Peer-to-peer has been designed for businesses, by businesses and most platforms, being developing SMEs themselves, have SME cultures. The freedom of thinking that comes with being an SME allows them to be fast to market and entrepreneurial. They haven't been constrained by legacy systems, burdensome regulation or a mindset that says 'we do it like this, because we've always done it like this'.
Now, as the industry matures and these businesses get bigger, the challenge is to make the SME culture sustainable.
As borrowing demand goes up, so does the demand for liquidity and many of the platforms are turning to institutional money to make sure they have it in sufficient quantity. This is a logical step as their propositions fall at the first hurdle if they have to decline business on the grounds of capacity. Nevertheless, it also brings with it a risk.
Institutions will want to impose rules on how their money is used.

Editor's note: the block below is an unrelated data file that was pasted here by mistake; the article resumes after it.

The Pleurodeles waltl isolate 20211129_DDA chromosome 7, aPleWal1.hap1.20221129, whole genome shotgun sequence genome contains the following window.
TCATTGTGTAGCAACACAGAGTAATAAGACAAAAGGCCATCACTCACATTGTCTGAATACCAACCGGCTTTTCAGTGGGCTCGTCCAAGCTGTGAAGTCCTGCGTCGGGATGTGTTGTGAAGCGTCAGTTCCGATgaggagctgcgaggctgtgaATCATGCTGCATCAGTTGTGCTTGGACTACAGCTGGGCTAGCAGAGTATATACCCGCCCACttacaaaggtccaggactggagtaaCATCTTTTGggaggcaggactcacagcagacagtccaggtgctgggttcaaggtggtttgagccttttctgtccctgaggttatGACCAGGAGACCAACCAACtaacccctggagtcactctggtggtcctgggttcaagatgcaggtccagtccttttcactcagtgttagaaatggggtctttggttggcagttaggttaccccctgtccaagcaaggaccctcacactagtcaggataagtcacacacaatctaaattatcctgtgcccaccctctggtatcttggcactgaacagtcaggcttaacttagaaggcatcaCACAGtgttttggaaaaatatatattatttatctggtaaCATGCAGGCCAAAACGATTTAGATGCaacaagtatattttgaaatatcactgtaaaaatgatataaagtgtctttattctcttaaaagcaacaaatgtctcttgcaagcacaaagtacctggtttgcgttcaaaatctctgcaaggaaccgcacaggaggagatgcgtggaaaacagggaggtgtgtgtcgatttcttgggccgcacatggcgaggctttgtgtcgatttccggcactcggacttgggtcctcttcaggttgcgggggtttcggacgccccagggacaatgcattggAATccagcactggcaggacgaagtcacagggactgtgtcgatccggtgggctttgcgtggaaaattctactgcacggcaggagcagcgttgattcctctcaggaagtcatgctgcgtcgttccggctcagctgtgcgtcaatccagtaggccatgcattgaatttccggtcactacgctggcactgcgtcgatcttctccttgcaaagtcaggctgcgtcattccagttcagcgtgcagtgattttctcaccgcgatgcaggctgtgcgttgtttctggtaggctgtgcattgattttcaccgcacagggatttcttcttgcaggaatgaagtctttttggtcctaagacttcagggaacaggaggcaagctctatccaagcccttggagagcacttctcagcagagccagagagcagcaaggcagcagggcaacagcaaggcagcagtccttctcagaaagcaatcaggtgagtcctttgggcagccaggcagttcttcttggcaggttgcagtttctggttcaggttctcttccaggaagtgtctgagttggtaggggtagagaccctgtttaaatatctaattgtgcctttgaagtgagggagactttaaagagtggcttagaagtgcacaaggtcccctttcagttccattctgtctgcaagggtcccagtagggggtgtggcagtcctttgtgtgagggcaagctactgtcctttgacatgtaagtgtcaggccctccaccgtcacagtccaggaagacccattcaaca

In many respects, the growth in alternative finance has been a revolution against the old guard and many of the early adopters have seen themselves as combatants in the cause. The brands risk losing the sense of revolution that appealed to these early adopters if borrowing through a peer-to-peer lender becomes borrowing from an institution in another guise.
For practical reasons, the purist's view of peer-to-peer might need to be compromised, but it's essence needs to be retained.
The banks are taking notice of the alternative lenders. No longer are they regarded as a mere irritation, they are now seen as serious competition. While the banks systems and cultures might make them slow to react, react they will.